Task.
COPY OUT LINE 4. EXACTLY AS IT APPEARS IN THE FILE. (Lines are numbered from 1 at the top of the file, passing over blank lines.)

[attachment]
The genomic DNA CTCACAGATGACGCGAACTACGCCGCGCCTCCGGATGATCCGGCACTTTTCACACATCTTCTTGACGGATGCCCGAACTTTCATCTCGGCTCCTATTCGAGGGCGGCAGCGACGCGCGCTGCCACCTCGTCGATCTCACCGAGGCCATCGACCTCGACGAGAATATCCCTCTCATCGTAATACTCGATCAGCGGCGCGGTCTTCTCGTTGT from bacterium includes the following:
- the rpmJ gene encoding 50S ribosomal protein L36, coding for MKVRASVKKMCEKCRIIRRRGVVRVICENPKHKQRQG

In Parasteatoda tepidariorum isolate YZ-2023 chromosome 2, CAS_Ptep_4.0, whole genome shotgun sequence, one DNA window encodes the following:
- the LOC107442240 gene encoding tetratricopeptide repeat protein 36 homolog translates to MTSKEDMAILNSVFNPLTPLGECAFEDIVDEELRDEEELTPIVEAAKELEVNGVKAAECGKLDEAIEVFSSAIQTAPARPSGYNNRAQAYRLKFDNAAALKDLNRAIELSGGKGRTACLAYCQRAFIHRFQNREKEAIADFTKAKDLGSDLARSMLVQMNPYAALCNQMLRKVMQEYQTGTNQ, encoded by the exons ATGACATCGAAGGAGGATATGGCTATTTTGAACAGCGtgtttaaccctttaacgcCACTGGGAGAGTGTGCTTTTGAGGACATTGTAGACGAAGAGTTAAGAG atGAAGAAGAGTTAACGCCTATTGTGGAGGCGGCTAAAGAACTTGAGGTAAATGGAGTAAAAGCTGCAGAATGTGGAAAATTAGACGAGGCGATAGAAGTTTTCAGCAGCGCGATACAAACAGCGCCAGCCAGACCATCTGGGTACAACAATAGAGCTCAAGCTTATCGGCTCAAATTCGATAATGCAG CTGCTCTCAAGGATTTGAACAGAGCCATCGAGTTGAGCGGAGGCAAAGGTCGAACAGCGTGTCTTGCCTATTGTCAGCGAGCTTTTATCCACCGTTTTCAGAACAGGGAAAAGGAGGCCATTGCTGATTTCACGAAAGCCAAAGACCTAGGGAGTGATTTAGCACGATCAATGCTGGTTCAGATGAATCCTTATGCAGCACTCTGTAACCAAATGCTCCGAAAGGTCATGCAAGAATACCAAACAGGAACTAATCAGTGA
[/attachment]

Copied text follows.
- the LOC107442240 gene encoding tetratricopeptide repeat protein 36 homolog translates to MTSKEDMAILNSVFNPLTPLGECAFEDIVDEELRDEEELTPIVEAAKELEVNGVKAAECGKLDEAIEVFSSAIQTAPARPSGYNNRAQAYRLKFDNAAALKDLNRAIELSGGKGRTACLAYCQRAFIHRFQNREKEAIADFTKAKDLGSDLARSMLVQMNPYAALCNQMLRKVMQEYQTGTNQ, encoded by the exons ATGACATCGAAGGAGGATATGGCTATTTTGAACAGCGtgtttaaccctttaacgcCACTGGGAGAGTGTGCTTTTGAGGACATTGTAGACGAAGAGTTAAGAG atGAAGAAGAGTTAACGCCTATTGTGGAGGCGGCTAAAGAACTTGAGGTAAATGGAGTAAAAGCTGCAGAATGTGGAAAATTAGACGAGGCGATAGAAGTTTTCAGCAGCGCGATACAAACAGCGCCAGCCAGACCATCTGGGTACAACAATAGAGCTCAAGCTTATCGGCTCAAATTCGATAATGCAG CTGCTCTCAAGGATTTGAACAGAGCCATCGAGTTGAGCGGAGGCAAAGGTCGAACAGCGTGTCTTGCCTATTGTCAGCGAGCTTTTATCCACCGTTTTCAGAACAGGGAAAAGGAGGCCATTGCTGATTTCACGAAAGCCAAAGACCTAGGGAGTGATTTAGCACGATCAATGCTGGTTCAGATGAATCCTTATGCAGCACTCTGTAACCAAATGCTCCGAAAGGTCATGCAAGAATACCAAACAGGAACTAATCAGTGA